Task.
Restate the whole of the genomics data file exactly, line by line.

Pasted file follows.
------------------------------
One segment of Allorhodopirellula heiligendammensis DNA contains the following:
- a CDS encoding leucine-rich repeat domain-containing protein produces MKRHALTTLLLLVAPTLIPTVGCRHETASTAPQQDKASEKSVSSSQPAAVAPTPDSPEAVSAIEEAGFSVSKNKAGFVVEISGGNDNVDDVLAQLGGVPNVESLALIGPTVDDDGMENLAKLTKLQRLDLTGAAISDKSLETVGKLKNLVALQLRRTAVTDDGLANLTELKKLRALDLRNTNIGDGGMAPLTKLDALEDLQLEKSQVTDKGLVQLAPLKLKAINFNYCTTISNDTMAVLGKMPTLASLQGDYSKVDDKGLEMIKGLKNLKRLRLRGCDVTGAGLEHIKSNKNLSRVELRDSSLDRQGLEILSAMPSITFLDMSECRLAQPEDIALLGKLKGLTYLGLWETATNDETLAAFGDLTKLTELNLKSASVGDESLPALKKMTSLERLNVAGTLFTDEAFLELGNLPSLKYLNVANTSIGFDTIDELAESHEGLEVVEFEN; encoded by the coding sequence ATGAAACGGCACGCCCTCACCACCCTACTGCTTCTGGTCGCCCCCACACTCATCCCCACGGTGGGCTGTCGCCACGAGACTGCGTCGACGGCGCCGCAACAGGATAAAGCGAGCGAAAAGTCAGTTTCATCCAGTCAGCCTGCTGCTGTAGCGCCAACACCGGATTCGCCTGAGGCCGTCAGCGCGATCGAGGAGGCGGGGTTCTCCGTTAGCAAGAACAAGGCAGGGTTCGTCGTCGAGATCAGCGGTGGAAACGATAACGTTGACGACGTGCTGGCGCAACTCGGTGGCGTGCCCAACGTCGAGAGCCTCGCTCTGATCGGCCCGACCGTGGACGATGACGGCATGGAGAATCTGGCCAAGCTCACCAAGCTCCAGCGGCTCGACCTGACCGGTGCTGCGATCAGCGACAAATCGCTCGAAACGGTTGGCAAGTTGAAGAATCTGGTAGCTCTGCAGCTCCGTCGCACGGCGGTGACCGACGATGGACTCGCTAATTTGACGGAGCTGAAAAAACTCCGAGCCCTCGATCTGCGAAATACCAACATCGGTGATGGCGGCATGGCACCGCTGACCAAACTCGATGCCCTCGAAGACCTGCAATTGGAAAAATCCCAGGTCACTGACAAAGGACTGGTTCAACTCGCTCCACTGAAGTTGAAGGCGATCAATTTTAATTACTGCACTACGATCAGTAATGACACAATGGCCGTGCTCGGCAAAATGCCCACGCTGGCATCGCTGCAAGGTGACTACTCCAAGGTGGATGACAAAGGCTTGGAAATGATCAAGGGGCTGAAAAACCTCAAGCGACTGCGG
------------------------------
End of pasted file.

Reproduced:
One segment of Allorhodopirellula heiligendammensis DNA contains the following:
- a CDS encoding leucine-rich repeat domain-containing protein produces MKRHALTTLLLLVAPTLIPTVGCRHETASTAPQQDKASEKSVSSSQPAAVAPTPDSPEAVSAIEEAGFSVSKNKAGFVVEISGGNDNVDDVLAQLGGVPNVESLALIGPTVDDDGMENLAKLTKLQRLDLTGAAISDKSLETVGKLKNLVALQLRRTAVTDDGLANLTELKKLRALDLRNTNIGDGGMAPLTKLDALEDLQLEKSQVTDKGLVQLAPLKLKAINFNYCTTISNDTMAVLGKMPTLASLQGDYSKVDDKGLEMIKGLKNLKRLRLRGCDVTGAGLEHIKSNKNLSRVELRDSSLDRQGLEILSAMPSITFLDMSECRLAQPEDIALLGKLKGLTYLGLWETATNDETLAAFGDLTKLTELNLKSASVGDESLPALKKMTSLERLNVAGTLFTDEAFLELGNLPSLKYLNVANTSIGFDTIDELAESHEGLEVVEFEN; encoded by the coding sequence ATGAAACGGCACGCCCTCACCACCCTACTGCTTCTGGTCGCCCCCACACTCATCCCCACGGTGGGCTGTCGCCACGAGACTGCGTCGACGGCGCCGCAACAGGATAAAGCGAGCGAAAAGTCAGTTTCATCCAGTCAGCCTGCTGCTGTAGCGCCAACACCGGATTCGCCTGAGGCCGTCAGCGCGATCGAGGAGGCGGGGTTCTCCGTTAGCAAGAACAAGGCAGGGTTCGTCGTCGAGATCAGCGGTGGAAACGATAACGTTGACGACGTGCTGGCGCAACTCGGTGGCGTGCCCAACGTCGAGAGCCTCGCTCTGATCGGCCCGACCGTGGACGATGACGGCATGGAGAATCTGGCCAAGCTCACCAAGCTCCAGCGGCTCGACCTGACCGGTGCTGCGATCAGCGACAAATCGCTCGAAACGGTTGGCAAGTTGAAGAATCTGGTAGCTCTGCAGCTCCGTCGCACGGCGGTGACCGACGATGGACTCGCTAATTTGACGGAGCTGAAAAAACTCCGAGCCCTCGATCTGCGAAATACCAACATCGGTGATGGCGGCATGGCACCGCTGACCAAACTCGATGCCCTCGAAGACCTGCAATTGGAAAAATCCCAGGTCACTGACAAAGGACTGGTTCAACTCGCTCCACTGAAGTTGAAGGCGATCAATTTTAATTACTGCACTACGATCAGTAATGACACAATGGCCGTGCTCGGCAAAATGCCCACGCTGGCATCGCTGCAAGGTGACTACTCCAAGGTGGATGACAAAGGCTTGGAAATGATCAAGGGGCTGAAAAACCTCAAGCGACTGCGG